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2005 Rossi Award Winner - Charles Frederick Mosteller

Charles Frederick Mosteller, known affectionately by his colleagues and protégés as “Fred,” is the Roger I. Lee Professor of Mathematical Statistics, Emeritus, at Harvard University. Many of Mosteller’s works in both theoretical and applied statistics are considered classic texts. Mosteller helped popularize the term “Type III error” to describe instances where scientists rightly reject the null hypothesis, but for the wrong reason. One of his many important contributions to statistics is Understanding Robust and Exploratory Data Analysis. His work and influence have extended to other fields, particularly health care and school education. Appropriately, a book celebrating Mosteller’s contributions to statistics, science, and public policy is titled A Statistical Model.


Mosteller was born on December 24, 1916. He attended Carnegie Institute of Technology (now Carnegie-Mellon University), from which he graduated with both Bachelor (1938) and Masters (1939) of Science degrees in Mathematics. It was during these educational pursuits that Mosteller turned to statistics, rather than engineering. He then went to Princeton, where he received both a Masters (1942) and Doctorate (1946) degree in Mathematics.

During World War II, he worked with a group that provided statistical and research support to the U.S. War Department. One of his projects involved calculating the dispersion of a string of bombs. He also assisted Samuel Wilks in editing the Annals of Mathematical Statistics.

At age thirty, Mosteller accepted a lecturer and research associate post in Harvard University’s Department of Social Relations. He served in this role for five years, from 1946–1951. By 1951, he was named professor of Mathematical Statistics, and in 1953, acting chair of the Department of Social Relations.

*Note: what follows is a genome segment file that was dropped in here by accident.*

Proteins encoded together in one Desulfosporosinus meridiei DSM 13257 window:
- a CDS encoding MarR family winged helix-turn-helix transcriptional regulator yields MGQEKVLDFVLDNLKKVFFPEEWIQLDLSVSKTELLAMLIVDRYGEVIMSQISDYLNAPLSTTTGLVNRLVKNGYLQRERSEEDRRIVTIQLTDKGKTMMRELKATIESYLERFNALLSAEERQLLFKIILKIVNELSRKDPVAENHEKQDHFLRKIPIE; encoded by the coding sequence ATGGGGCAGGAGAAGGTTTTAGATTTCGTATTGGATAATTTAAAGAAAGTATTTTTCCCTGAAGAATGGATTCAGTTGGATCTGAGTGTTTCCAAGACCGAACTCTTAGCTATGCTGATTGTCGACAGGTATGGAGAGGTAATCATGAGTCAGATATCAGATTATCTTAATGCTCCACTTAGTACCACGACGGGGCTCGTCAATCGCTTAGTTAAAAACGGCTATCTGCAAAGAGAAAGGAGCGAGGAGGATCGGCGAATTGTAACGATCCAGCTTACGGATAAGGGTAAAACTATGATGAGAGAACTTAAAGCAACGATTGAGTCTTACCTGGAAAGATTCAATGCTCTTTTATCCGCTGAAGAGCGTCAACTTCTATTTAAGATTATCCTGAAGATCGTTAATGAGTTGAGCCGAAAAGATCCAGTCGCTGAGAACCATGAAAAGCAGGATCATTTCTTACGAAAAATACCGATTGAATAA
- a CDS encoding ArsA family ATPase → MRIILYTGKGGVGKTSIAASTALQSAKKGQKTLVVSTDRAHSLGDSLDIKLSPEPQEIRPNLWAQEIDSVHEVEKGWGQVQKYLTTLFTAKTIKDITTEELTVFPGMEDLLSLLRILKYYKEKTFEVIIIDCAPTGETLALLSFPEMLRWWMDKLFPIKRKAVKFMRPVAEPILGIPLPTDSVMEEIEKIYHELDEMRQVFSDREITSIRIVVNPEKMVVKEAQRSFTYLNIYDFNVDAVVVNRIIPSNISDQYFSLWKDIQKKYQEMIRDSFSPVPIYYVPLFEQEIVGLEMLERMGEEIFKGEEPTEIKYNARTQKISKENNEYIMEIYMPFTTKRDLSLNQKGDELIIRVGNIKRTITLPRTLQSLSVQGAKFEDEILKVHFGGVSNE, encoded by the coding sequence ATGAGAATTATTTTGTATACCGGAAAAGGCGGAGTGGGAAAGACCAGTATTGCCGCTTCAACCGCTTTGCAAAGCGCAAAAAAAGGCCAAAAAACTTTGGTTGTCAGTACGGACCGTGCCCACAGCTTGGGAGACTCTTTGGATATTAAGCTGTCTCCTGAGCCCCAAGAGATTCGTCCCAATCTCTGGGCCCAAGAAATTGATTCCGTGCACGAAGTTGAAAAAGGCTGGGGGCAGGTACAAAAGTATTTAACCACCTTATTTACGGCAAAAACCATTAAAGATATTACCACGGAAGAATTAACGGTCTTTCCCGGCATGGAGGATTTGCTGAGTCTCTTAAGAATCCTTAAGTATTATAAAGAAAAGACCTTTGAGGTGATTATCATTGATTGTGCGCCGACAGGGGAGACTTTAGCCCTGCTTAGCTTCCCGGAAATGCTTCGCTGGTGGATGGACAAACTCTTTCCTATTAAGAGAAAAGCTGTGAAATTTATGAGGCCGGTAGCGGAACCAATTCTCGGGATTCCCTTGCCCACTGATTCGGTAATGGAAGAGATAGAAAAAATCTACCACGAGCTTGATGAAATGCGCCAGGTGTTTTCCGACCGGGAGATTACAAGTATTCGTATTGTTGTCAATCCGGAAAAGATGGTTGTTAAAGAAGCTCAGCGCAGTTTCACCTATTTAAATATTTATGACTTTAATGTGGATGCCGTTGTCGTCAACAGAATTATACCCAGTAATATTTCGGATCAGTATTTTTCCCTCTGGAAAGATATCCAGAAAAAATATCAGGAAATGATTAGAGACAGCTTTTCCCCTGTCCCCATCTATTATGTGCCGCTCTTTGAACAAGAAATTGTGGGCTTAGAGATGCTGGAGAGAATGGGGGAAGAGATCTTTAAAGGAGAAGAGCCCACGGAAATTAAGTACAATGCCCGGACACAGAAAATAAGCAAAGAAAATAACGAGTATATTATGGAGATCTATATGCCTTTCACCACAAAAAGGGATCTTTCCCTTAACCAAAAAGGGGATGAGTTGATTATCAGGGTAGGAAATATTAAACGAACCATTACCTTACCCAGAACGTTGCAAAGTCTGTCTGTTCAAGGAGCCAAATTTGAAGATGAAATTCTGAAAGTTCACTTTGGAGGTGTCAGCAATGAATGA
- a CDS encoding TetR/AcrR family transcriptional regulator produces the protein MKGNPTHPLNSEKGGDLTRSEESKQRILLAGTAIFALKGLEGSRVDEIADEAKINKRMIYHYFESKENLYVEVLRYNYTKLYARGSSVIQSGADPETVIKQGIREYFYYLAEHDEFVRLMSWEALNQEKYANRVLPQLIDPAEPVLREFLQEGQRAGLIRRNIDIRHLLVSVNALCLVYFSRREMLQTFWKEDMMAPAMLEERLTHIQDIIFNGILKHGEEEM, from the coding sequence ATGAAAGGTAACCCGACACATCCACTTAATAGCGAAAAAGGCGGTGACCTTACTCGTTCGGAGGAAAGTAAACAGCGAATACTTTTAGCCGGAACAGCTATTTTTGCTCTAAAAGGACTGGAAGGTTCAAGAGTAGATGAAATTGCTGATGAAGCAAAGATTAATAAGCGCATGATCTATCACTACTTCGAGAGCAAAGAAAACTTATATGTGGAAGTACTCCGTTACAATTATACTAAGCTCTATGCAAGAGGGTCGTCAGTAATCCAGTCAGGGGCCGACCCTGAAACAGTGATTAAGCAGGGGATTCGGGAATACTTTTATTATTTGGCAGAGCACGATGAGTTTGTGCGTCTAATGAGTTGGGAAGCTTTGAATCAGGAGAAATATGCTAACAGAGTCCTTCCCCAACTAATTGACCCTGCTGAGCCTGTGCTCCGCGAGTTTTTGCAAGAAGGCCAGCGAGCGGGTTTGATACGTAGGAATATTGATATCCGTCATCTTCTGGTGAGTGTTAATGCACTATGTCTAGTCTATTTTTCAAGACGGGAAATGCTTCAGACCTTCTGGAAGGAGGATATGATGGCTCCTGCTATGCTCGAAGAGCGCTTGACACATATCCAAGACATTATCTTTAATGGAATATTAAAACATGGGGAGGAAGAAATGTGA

An influential statistician

In the early 1950s, there were only nine professors of statistics at Harvard University and no more than three in the same department. Mosteller spearheaded the effort to bring the statisticians together in a “Statistics Department” at Harvard. In 1957, Mosteller was appointed chair of the new department, a position he held for fifteen years—including the first twelve years of the department’s existence.

Mosteller was one of the pioneers in bringing the teaching of statistics and probability to American schools, writing textbooks and teachers’ manuals and developing standards for teaching mathematics. In 1961, Mosteller “starred” in the first televised education course for college students on statistics, Continental Classroom, on NBC. The program was seen on 170 stations, viewed by over a million people, featured at 320 colleges and universities, and had over 75,000 students taking the course for credit.

Mosteller also wanted statistics to play a more important role in history and public policy. In the first of several classic works, he collaborated with David Wallace in applying statistical analyses to answer the controversial historical question of whether James Madison or Alexander Hamilton had authored the anonymous Federalist Papers. Using their analysis of word choices and patterns in other documents known to have been authored by Madison and Hamilton, they concluded that Madison was the likely author of the twelve anonymous papers (Mosteller and Wallace 1964). Mosteller also served as vice-chairman of the President’s Commission on Federal Statistics, an effort that eventually led to the National Research Council’s Committee on National Statistics. By 1964, he was appointed to the Board of Trustees of the prestigious National Opinion Research Center (NORC) at the University of Chicago. Many other organizations asked Mosteller to join their governing boards, including the Russell Sage Foundation (1964–1985), and the Social Science Research Council, which he chaired from 1965 to 1969.

Forays into education and health care

During the 1960s Mosteller began a friendship with Daniel Patrick Moynihan, a professor of government at Harvard University, after attending a seminar Moynihan had organized on educational inequality affecting minorities in the United States. Mosteller’s collaboration with Moynihan that fully engaged him in educational research. Their meetings resulted in the landmark publication On Equality of Educational Opportunity (Mosteller and Moynihan 1972).

In 1972, Mosteller and then-dean of the Harvard School of Public Health, Howard Hiatt, instituted a series of seminars, focusing on problems in health and medicine. These were very popular, sometimes drawing over 100 faculty and clinicians. The seminar met for three years and broke into smaller groups that met regularly, conducted studies, and published results. One of the seminar’s product was the pioneering book Costs, Risks, and Benefits of Surgery (Bunker, Barnes and Mosteller 1977).